Today's Sunday Guardian column.
Gros can sometimes be a bit precious in his pronouncements, such as when he says: “even when I am alone, there is always this dialogue between the body and the soul”. Overall, though, A Philosophy of Walking is knowledgeable and bracing. One feels like thrusting a copy upon our urban planners to make them realise that the activity is more than pedestrian.
To take a walk in an average Indian city is to embark upon a dispiriting exercise. Broken footpaths, enthusiastic hawkers and illegal encroachments accost one at every step. Much is spent on creating new roads and flyovers to benefit those who drive, but the simple needs of those who walk, by choice or necessity, go unmet. What we lose in the process is once again brought out by Frederic Gros’s new book, A Philosophy of Walking, translated from the French by John Howe. Gros, a professor in Paris, walks in the footsteps of others who have written about pedestrianism over the years, and brings to the subject a metaphysical tone. His book deals with aspects of walking such as freedom, slowness, renewal and solitude, and touches upon its effects on noted practitioners, from Wordsworth to Thoreau, from Rousseau to Nietzsche, from Dickens to Rimbaud.
Walking is one of those capacious subjects that has always attracted writers, and has often been compared to the act of writing itself. As Robert MacFarlane has put it, “The paths are sentences, the shod feet of the travellers the scratch of the pen-nib or the press of the type." Though many books on ambulation have a common core, they go on fascinating rambles, depending on the inclinations of the writer. Rebecca Solnit’s Wanderlust: A History of Walking, for example, an individual and sometimes dizzyingly dense look at the topic, informs us of the layout of gardens, the nature of literary criticism, the pursuit of mountaineering, the development of American suburbs, the origins of streetwalking, and the perceptions of women in public spaces. Others pursue different paths: in Geoff Nicholson’s The Lost Art of Walking, there’s an entire chapter on walking in music and movies, referencing an episode of Bob Dylan’s radio show, medieval troubadours’ chansons d’aventure, Robert Johnson’s ‘Walkin’ Blues’, Charlie Chaplin’s signature shuffle and John Travolta’s Saturday Night Fever strut.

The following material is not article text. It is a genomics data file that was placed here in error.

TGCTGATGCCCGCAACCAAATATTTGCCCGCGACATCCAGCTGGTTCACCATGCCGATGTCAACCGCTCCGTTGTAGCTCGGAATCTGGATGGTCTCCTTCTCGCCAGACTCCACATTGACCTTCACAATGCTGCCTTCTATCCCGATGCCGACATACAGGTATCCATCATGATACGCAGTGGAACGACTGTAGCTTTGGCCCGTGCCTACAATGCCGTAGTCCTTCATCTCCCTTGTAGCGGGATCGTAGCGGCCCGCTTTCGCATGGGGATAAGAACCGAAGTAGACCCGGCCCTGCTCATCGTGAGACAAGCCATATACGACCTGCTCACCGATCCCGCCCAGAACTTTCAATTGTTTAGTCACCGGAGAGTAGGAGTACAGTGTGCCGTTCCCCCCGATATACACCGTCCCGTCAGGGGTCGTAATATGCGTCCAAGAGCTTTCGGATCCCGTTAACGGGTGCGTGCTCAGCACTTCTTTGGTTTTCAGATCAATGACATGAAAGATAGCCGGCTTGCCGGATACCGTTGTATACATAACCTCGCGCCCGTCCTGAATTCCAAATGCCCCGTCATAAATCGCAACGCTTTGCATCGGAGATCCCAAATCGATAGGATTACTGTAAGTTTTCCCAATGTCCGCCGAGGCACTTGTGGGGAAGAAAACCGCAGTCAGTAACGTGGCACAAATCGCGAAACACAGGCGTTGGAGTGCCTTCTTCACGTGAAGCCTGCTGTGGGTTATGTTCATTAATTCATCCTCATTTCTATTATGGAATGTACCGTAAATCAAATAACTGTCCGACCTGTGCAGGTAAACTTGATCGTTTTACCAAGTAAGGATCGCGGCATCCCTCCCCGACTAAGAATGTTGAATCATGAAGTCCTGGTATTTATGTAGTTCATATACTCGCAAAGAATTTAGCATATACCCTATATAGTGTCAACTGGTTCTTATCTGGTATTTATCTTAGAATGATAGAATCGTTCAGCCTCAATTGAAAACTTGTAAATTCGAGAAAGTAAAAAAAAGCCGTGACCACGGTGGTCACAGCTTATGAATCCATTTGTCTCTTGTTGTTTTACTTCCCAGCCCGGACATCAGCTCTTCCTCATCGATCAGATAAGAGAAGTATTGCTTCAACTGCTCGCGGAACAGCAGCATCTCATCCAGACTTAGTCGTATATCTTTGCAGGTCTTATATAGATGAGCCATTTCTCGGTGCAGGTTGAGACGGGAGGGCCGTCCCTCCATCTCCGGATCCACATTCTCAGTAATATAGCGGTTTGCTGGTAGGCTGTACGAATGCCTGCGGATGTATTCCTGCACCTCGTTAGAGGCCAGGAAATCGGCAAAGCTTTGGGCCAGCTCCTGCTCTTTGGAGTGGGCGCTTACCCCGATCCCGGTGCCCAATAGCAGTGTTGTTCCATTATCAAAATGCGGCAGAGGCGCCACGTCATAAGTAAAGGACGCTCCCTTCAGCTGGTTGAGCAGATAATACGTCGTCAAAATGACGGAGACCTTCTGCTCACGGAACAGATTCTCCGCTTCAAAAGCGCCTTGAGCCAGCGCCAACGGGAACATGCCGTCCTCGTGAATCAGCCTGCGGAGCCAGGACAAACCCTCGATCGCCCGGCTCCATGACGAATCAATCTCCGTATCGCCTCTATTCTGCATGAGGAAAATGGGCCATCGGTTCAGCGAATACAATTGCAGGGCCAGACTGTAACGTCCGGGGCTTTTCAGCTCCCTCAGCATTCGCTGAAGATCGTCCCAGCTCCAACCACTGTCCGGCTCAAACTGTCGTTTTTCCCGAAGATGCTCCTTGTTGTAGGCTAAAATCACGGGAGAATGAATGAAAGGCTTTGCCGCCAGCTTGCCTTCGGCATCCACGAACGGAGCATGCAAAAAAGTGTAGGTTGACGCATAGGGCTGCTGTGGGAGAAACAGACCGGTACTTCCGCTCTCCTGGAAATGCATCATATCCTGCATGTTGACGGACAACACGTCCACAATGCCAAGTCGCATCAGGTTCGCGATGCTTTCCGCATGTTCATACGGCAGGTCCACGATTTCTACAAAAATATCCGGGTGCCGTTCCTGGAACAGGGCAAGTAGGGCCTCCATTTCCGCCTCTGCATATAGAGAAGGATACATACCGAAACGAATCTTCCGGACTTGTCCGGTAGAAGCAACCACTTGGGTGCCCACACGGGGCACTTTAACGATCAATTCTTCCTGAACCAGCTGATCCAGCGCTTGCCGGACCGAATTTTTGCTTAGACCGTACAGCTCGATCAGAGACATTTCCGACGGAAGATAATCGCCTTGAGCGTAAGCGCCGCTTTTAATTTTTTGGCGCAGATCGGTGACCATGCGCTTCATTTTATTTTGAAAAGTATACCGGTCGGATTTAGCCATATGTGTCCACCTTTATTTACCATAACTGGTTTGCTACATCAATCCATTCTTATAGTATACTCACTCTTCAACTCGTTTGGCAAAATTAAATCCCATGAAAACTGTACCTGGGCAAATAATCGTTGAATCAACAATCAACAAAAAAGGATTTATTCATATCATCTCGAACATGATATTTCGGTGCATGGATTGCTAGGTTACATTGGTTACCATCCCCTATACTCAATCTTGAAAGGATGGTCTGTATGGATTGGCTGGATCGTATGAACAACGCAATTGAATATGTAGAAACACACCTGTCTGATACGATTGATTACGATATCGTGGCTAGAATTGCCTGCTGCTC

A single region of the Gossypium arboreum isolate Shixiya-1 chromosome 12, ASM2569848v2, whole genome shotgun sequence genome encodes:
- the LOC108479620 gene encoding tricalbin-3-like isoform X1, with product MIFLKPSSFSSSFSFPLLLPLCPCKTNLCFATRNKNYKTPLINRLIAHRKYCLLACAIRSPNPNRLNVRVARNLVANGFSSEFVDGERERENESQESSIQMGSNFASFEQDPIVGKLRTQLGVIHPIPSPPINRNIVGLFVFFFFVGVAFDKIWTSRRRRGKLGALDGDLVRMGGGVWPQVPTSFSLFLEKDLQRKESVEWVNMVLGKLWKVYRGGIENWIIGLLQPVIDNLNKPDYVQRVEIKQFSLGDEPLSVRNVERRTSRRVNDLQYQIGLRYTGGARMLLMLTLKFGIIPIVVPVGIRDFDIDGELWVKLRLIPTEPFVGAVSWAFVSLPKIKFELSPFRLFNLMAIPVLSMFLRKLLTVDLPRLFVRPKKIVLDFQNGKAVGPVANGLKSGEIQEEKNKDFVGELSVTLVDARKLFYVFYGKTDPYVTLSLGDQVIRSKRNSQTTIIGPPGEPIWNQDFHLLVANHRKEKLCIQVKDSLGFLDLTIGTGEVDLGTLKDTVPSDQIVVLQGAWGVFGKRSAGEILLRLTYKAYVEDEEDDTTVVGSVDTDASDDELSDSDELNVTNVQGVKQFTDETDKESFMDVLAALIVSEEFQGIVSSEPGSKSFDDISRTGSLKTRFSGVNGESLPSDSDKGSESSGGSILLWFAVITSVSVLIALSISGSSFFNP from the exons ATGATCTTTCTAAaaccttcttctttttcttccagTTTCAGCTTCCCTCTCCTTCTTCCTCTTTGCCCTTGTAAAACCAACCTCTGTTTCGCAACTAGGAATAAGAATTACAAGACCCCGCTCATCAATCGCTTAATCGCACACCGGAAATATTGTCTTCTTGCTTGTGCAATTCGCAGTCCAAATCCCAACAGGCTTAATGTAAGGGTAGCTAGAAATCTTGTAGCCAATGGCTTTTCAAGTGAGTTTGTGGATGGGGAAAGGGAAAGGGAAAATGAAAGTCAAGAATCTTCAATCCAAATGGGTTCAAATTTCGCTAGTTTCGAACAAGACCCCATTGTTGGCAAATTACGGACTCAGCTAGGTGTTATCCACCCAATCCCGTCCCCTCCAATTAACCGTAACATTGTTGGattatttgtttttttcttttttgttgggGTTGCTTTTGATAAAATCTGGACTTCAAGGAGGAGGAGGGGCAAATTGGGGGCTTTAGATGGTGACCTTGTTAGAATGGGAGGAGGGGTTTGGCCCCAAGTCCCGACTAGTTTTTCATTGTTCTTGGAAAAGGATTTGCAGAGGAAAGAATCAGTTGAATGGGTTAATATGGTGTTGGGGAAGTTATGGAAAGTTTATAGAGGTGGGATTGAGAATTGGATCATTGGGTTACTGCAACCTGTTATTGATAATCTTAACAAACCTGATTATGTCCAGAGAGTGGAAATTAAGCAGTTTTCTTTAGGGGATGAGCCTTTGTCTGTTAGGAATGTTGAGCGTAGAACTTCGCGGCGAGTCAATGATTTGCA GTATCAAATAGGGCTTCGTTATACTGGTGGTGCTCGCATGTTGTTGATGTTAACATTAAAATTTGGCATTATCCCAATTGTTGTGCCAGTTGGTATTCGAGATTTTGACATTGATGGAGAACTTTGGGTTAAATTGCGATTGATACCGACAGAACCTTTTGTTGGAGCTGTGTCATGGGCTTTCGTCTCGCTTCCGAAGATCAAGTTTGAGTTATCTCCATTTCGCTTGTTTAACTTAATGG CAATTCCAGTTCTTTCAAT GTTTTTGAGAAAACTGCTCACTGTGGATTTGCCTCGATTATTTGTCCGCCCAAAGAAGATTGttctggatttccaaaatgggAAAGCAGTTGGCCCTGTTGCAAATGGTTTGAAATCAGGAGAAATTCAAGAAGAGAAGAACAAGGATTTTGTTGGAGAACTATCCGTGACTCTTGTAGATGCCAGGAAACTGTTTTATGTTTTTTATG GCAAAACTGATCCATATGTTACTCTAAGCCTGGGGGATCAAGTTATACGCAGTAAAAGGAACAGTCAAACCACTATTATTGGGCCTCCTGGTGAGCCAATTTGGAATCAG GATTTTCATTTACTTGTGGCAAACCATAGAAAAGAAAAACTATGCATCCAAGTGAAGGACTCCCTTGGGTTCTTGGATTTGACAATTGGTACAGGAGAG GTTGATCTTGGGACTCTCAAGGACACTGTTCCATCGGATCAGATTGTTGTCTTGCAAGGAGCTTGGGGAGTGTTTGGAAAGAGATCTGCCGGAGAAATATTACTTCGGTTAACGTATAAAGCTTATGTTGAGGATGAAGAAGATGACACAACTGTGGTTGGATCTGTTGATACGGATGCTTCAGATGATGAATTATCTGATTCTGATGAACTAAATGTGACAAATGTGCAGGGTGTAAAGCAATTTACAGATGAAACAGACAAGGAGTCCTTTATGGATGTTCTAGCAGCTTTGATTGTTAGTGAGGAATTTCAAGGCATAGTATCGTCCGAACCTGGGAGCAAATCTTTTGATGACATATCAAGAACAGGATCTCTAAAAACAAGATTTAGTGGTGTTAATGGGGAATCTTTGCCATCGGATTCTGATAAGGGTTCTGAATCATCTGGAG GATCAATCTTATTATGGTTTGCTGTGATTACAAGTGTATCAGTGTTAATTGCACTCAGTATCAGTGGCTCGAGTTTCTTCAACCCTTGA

Gros, however, keeps to the straight and narrow for the most part. Walking is not a sport, he asserts, not subject to the competitive fervor that pervades so much of how we spend our time today. “It’s a process of self-liberation,” he writes; while ambling, “you feel free, because whenever you remember the former signs of your commitments in hell – name, age, profession, CV – it all seems absolutely derisory, minuscule, insubstantial”.
Much of A Philosophy of Walking deals with walking in the countryside, although the particular charms of walking in the city are also considered. It’s here, of course, that one comes across the figure of the flâneur, the solitary urban walker and lounger, much analysed, written about and used as a subject for fiction, from Charles Baudelaire to Walker Benjamin, from W.G. Sebald to Teju Cole. “City, crowd, and capitalism” are the conditions that give rise to such a person, writes Gros. The flâneur’s solitude, anonymity and slowness, the fact that he’s not caught in a “web of exchanges”, contrasts with the city’s capitalistic hustle and bustle; thus, “he subverts the crowd, the merchandise and the town, along with their values”. (No wonder it’s difficult to take a walk here.)
Gandhi is another famous walker whom Gros devotes time to, in particular the former’s Dandi March as well as his trips on foot to riot-ravaged areas before Partition. “Walking with Gandhi,” he writes, “nurtured the slow energies of endurance”, something else that we don’t seem to have time for nowadays. Elsewhere, Gros comments on supplicants on their way to Pandharpur chanting Sant Tukaram’s songs, underlining yet another role of walking, that of being an essential activity on pilgrimages.